At the sign of the Barking lion...

St Mary, Pakenham

At the sign of the Barking lion...

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Pakenham

Pakenham Pakenham Pakenham
Pakenham Pakenham Pakenham Sarah

   
   
St Martha  

For Suffolk, this is an unusual church, and its village is unique in England.

In fact, the church is unusual in several respects. Firstly, as you climb the beautiful rise of its graveyard, you will see immediately that it is cruciform, one of only a handful in the county. Others include Dallinghoo, Earl Stonham, Eyke and Oulton, although only the second of these survives in anything like its original form. Cruciform churches were frowned on by the reformers, not least because the use of transepts split the congregation up, and made it difficult to focus all the seating on the pulpit. Often, transepts were closed off, and even demolished.

At Pakenham, too, much is rebuilt. Both the north and south transepts are 19th century, early work of Samuel Teulon, in 1849. He rebuilt the south transept, but the north transept had been missing for many years.

But the west and south doors are fully Norman. The west door was once the main entrance to the church, and you can see clearly what access to places like Westhall must have once been like. The tower is rather glamorous. It is four-square, but evolves into an octagonal turret. Seen from the churchyard of Thurston, less than a mile away, one is hard-pressed to decide if it is a church or a castle.

Since Teulon's time, entrance has been through his excellent north porch, but before going inside, take a tour of the building. Teulon's transepts are super, and I love his stairway turret to the tower. Walking around, the reset stone coffin lids in the south chancel wall are slightly surreal. This sense of things not being quite what they should be continues inside, because, in a misguided attempt to fill the crossing with light and increase the drama of the view to the east, Teulon destroyed the Norman western archway to the crossing, and replaced it with a mock Early English one; one is tempted to call it Earlie Englishe. This is not good, but fortunately the eastern arch into the chancel survives intact.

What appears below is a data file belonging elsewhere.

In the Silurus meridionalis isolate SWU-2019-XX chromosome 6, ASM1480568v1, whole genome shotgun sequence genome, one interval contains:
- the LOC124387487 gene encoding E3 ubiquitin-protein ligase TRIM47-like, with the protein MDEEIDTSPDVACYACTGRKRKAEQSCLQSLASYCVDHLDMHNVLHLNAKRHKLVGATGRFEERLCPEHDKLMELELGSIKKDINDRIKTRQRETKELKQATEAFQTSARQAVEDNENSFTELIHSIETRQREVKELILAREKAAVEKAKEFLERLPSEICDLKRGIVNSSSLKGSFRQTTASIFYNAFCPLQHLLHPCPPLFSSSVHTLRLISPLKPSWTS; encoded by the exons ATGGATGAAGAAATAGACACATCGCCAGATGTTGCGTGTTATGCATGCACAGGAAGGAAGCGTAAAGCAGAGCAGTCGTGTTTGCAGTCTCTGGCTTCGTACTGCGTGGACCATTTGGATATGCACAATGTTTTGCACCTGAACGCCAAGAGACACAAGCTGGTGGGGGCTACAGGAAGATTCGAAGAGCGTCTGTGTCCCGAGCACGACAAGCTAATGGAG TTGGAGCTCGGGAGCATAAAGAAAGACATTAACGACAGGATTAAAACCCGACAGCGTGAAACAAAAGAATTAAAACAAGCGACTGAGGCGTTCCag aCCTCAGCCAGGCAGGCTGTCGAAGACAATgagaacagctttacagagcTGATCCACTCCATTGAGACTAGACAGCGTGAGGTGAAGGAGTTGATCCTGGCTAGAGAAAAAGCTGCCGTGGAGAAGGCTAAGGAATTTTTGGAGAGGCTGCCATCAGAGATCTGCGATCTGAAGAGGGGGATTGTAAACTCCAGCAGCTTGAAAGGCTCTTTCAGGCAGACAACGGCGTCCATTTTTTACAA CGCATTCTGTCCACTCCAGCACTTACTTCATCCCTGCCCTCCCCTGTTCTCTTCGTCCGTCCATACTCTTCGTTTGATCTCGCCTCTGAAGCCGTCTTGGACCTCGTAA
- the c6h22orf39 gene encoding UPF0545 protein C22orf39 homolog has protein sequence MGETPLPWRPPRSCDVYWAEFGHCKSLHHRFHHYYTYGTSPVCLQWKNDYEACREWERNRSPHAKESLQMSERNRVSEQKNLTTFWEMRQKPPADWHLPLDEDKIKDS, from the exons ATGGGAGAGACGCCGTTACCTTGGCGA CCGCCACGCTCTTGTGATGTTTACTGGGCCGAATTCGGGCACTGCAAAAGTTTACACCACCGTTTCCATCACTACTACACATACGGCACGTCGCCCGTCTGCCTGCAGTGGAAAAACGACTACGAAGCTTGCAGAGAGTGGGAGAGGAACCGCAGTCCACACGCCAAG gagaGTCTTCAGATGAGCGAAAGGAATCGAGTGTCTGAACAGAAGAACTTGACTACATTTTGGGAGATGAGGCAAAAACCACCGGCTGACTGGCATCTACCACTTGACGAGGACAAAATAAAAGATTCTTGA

A great delight stands to the west, though; this is the font, which is most unusual. Instead of angels, it features a bestiary accompanying the Evangelistic symbols. There is a fine unicorn, and a pelican-in-her-piety. Even more charming are the monks who sit around the shaft beneath. One is reading, another meditating, the other two holding objects. Mortlock thought they were a treasurer's satchel and a reliquary, but Jeremy Bangs tells me that it could be a book bag - you can find such books with bags attached in medieval paintings and sculptures.

The whole thing is surmounted by one of those towering font covers, familar from Hadleigh and Bury St James, the fruit of tentative 1930s triumphalism. The other internal furnishings are of excellent quality; Anne Riches' supplement to Cautley records that they are based on the benches at Stanton Harcourt in Oxfordshire.

A modern nave altar, decorated with ears and stooks of wheat, sits beneath the crossing in the approved Vatican II manner. The chancel beyond contains medieval return stalls, but is otherwise a superb example of late 19th/early 20th century richness, and the east window reflects the essential and enduring agricultural character of this parish.

Don't leave without exploring the churchyard. Two notable graves are the one to three Victorian sisters south of the nave, and there is a very good modern memorial to Sarah Spicer in the form of sandstone pillar in the extreme north east corner.

I said at the start that Pakenham village is unique in England. It is the only village still to have working both a windmill and a watermill. Of all the thousands that there once were in England, this is the only place where both continue to function.

  St Mary
   

Simon Knott, May 2010

looking east north transept south transept looking west
font mythical beast agnus dei pelican in her piety 
come unto me Mary at the Annunciation chancel the young Christ teaching in the temple composite angel
sanctuary bates and son splays  1913 
shall doubtless come again with joy pro patria memorial

Mary Edith Frost Mary Edith Frost obelisk Sarah
skull skull skull skull
cast iron grave marker sounding the last trump cast iron grave marker

 

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